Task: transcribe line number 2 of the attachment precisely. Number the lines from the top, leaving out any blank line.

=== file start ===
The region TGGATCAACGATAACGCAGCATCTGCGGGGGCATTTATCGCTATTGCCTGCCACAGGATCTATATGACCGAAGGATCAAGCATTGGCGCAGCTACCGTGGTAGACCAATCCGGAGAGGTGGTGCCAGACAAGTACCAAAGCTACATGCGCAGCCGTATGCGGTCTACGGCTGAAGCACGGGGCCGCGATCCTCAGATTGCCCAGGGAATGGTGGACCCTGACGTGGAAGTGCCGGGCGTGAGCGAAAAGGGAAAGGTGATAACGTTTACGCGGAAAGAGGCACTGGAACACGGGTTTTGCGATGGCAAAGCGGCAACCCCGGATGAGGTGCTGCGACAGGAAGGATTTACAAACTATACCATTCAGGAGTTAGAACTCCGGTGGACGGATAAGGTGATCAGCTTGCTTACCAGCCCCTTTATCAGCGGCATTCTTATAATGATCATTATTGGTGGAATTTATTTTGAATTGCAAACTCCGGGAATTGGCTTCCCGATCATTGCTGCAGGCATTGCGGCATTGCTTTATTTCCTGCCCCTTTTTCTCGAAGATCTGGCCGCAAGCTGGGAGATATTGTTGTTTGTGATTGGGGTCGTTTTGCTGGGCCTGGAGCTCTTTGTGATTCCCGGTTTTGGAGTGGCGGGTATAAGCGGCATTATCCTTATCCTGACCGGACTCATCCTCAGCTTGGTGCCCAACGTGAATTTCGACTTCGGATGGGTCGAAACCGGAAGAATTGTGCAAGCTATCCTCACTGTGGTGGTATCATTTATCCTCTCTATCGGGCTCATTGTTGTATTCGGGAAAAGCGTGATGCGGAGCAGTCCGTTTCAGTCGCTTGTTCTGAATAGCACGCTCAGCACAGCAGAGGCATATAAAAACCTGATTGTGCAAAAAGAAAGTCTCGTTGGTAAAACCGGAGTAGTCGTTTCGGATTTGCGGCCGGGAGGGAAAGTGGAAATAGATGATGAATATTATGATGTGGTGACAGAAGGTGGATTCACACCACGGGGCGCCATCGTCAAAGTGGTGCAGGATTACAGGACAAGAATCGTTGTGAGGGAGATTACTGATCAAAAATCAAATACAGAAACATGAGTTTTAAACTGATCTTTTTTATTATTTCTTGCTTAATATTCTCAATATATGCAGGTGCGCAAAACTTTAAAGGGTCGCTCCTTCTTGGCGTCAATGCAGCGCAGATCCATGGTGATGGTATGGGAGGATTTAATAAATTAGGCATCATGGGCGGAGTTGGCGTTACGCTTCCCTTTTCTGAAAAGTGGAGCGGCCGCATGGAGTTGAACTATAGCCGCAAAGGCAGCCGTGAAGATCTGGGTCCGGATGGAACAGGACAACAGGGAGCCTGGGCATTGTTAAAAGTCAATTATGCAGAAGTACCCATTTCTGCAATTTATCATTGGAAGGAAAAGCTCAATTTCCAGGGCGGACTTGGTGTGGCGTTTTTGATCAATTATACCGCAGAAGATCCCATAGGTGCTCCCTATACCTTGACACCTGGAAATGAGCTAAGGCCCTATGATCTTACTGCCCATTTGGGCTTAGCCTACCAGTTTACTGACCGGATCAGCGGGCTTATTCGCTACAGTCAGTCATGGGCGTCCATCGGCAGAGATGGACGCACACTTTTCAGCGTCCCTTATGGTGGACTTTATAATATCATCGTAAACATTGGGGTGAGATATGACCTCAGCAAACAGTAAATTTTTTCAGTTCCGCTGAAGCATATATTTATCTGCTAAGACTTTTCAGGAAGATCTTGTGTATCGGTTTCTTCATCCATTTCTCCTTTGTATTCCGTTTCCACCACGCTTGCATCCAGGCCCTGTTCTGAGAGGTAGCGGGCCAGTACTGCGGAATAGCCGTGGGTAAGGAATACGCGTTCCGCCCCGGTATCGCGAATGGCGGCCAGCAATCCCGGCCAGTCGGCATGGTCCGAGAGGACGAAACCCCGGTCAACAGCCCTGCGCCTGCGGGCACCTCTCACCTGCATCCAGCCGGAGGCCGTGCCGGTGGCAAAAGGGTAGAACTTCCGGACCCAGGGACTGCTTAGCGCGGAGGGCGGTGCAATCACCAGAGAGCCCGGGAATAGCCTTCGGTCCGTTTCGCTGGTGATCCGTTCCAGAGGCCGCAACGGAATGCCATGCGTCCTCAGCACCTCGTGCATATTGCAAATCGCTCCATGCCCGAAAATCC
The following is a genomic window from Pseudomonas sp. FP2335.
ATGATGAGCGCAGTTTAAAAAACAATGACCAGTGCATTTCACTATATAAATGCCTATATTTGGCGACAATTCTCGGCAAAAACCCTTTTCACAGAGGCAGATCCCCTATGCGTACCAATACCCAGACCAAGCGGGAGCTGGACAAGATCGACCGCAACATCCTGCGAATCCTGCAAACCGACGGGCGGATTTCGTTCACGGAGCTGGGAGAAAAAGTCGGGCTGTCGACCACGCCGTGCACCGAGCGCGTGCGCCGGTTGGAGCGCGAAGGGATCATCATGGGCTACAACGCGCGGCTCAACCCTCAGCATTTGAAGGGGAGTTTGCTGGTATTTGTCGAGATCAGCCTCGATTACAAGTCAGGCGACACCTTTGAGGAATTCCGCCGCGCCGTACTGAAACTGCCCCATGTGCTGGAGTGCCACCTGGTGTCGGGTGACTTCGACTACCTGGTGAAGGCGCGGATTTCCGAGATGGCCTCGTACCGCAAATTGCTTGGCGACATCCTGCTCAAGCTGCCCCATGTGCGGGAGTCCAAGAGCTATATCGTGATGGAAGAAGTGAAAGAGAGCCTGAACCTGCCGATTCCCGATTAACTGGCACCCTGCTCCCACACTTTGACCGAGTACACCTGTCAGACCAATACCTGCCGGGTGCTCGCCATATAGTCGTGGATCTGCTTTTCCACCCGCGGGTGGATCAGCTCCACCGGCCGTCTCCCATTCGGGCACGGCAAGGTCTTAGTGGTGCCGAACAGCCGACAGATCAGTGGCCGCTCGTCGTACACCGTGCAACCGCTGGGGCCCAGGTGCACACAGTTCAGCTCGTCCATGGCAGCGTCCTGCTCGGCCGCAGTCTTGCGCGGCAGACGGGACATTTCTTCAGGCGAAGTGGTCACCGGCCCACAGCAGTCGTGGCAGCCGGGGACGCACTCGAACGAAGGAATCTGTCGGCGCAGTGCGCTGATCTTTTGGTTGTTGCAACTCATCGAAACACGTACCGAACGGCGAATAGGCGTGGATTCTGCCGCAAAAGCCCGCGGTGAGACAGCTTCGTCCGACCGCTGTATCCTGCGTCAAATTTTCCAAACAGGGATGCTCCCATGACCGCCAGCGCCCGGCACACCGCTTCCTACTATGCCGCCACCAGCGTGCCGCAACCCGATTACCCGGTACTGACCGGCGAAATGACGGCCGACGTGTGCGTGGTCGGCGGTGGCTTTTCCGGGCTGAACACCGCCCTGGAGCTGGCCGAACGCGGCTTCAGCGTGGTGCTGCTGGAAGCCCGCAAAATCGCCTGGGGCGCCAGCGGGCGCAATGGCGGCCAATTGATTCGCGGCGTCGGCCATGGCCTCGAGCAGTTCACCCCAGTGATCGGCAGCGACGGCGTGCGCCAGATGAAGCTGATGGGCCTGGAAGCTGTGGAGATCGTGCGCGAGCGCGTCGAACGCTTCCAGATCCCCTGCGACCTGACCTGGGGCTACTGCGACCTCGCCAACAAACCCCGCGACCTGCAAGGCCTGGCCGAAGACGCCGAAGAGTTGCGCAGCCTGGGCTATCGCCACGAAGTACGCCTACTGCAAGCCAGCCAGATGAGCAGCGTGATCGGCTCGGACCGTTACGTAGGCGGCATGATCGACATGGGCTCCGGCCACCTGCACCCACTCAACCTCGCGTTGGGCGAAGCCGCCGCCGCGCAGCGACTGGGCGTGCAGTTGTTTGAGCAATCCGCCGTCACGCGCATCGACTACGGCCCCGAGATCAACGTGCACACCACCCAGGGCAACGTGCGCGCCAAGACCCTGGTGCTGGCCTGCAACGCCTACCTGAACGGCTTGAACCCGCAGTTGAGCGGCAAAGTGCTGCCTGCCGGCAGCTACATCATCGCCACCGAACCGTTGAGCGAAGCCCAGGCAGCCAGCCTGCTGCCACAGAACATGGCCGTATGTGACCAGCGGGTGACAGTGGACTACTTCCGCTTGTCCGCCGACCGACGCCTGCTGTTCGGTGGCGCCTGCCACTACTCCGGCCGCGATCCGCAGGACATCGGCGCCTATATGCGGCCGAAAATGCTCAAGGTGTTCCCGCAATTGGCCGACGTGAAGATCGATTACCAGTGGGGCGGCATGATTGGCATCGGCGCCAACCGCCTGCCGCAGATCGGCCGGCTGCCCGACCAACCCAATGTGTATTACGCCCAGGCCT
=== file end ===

The following is a genomic window from Pseudomonas sp. FP2335.